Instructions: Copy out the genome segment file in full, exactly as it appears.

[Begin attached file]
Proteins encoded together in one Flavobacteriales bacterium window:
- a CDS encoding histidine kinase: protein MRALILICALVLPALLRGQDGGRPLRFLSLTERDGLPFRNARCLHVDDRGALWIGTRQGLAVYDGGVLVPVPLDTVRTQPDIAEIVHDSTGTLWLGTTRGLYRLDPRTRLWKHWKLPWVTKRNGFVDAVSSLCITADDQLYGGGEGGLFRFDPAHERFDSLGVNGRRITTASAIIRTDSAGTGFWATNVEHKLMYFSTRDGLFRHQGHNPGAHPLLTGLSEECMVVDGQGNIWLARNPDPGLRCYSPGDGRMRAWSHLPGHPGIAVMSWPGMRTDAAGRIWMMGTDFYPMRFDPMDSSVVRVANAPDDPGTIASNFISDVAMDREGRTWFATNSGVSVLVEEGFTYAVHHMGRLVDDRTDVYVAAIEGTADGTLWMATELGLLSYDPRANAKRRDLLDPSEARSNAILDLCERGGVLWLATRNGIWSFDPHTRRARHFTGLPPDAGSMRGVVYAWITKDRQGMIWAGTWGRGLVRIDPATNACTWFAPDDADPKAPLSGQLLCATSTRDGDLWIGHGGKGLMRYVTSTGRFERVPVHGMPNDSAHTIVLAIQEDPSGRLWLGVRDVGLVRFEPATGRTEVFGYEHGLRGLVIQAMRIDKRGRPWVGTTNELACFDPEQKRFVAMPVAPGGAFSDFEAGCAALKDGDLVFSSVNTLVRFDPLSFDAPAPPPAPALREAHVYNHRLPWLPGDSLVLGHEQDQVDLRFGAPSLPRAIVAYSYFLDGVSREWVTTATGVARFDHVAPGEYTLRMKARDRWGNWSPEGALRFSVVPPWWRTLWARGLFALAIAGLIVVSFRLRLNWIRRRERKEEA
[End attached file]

Proteins encoded together in one Flavobacteriales bacterium window:
- a CDS encoding histidine kinase: protein MRALILICALVLPALLRGQDGGRPLRFLSLTERDGLPFRNARCLHVDDRGALWIGTRQGLAVYDGGVLVPVPLDTVRTQPDIAEIVHDSTGTLWLGTTRGLYRLDPRTRLWKHWKLPWVTKRNGFVDAVSSLCITADDQLYGGGEGGLFRFDPAHERFDSLGVNGRRITTASAIIRTDSAGTGFWATNVEHKLMYFSTRDGLFRHQGHNPGAHPLLTGLSEECMVVDGQGNIWLARNPDPGLRCYSPGDGRMRAWSHLPGHPGIAVMSWPGMRTDAAGRIWMMGTDFYPMRFDPMDSSVVRVANAPDDPGTIASNFISDVAMDREGRTWFATNSGVSVLVEEGFTYAVHHMGRLVDDRTDVYVAAIEGTADGTLWMATELGLLSYDPRANAKRRDLLDPSEARSNAILDLCERGGVLWLATRNGIWSFDPHTRRARHFTGLPPDAGSMRGVVYAWITKDRQGMIWAGTWGRGLVRIDPATNACTWFAPDDADPKAPLSGQLLCATSTRDGDLWIGHGGKGLMRYVTSTGRFERVPVHGMPNDSAHTIVLAIQEDPSGRLWLGVRDVGLVRFEPATGRTEVFGYEHGLRGLVIQAMRIDKRGRPWVGTTNELACFDPEQKRFVAMPVAPGGAFSDFEAGCAALKDGDLVFSSVNTLVRFDPLSFDAPAPPPAPALREAHVYNHRLPWLPGDSLVLGHEQDQVDLRFGAPSLPRAIVAYSYFLDGVSREWVTTATGVARFDHVAPGEYTLRMKARDRWGNWSPEGALRFSVVPPWWRTLWARGLFALAIAGLIVVSFRLRLNWIRRRERKEEA